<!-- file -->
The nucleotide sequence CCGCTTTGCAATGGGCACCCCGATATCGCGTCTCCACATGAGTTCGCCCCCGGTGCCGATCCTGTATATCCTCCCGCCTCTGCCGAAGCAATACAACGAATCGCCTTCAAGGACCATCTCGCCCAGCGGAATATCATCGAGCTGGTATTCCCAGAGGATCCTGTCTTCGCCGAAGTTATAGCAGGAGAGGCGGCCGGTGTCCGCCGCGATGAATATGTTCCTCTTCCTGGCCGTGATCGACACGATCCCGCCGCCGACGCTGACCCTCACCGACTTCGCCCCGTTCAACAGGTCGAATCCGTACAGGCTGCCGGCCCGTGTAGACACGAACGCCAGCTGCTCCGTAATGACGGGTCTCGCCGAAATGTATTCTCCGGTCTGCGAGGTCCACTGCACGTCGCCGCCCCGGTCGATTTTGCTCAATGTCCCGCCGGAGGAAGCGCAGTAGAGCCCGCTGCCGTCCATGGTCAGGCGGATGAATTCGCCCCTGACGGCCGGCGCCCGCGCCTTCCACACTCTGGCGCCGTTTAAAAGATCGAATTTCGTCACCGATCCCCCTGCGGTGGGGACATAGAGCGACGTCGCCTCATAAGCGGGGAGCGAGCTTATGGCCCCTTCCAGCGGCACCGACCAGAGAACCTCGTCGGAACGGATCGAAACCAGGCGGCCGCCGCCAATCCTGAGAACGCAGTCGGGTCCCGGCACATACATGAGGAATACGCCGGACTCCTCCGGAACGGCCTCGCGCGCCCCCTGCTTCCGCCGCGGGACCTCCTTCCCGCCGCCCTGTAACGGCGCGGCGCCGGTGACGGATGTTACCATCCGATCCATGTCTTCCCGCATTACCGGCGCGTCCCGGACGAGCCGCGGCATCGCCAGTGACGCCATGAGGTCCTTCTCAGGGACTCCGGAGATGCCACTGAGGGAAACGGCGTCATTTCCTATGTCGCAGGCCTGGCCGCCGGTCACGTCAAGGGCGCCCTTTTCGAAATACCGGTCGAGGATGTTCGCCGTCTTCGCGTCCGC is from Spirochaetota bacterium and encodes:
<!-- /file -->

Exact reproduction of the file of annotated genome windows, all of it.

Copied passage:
The nucleotide sequence CCGCTTTGCAATGGGCACCCCGATATCGCGTCTCCACATGAGTTCGCCCCCGGTGCCGATCCTGTATATCCTCCCGCCTCTGCCGAAGCAATACAACGAATCGCCTTCAAGGACCATCTCGCCCAGCGGAATATCATCGAGCTGGTATTCCCAGAGGATCCTGTCTTCGCCGAAGTTATAGCAGGAGAGGCGGCCGGTGTCCGCCGCGATGAATATGTTCCTCTTCCTGGCCGTGATCGACACGATCCCGCCGCCGACGCTGACCCTCACCGACTTCGCCCCGTTCAACAGGTCGAATCCGTACAGGCTGCCGGCCCGTGTAGACACGAACGCCAGCTGCTCCGTAATGACGGGTCTCGCCGAAATGTATTCTCCGGTCTGCGAGGTCCACTGCACGTCGCCGCCCCGGTCGATTTTGCTCAATGTCCCGCCGGAGGAAGCGCAGTAGAGCCCGCTGCCGTCCATGGTCAGGCGGATGAATTCGCCCCTGACGGCCGGCGCCCGCGCCTTCCACACTCTGGCGCCGTTTAAAAGATCGAATTTCGTCACCGATCCCCCTGCGGTGGGGACATAGAGCGACGTCGCCTCATAAGCGGGGAGCGAGCTTATGGCCCCTTCCAGCGGCACCGACCAGAGAACCTCGTCGGAACGGATCGAAACCAGGCGGCCGCCGCCAATCCTGAGAACGCAGTCGGGTCCCGGCACATACATGAGGAATACGCCGGACTCCTCCGGAACGGCCTCGCGCGCCCCCTGCTTCCGCCGCGGGACCTCCTTCCCGCCGCCCTGTAACGGCGCGGCGCCGGTGACGGATGTTACCATCCGATCCATGTCTTCCCGCATTACCGGCGCGTCCCGGACGAGCCGCGGCATCGCCAGTGACGCCATGAGGTCCTTCTCAGGGACTCCGGAGATGCCACTGAGGGAAACGGCGTCATTTCCTATGTCGCAGGCCTGGCCGCCGGTCACGTCAAGGGCGCCCTTTTCGAAATACCGGTCGAGGATGTTCGCCGTCTTCGCGTCCGC is from Spirochaetota bacterium and encodes: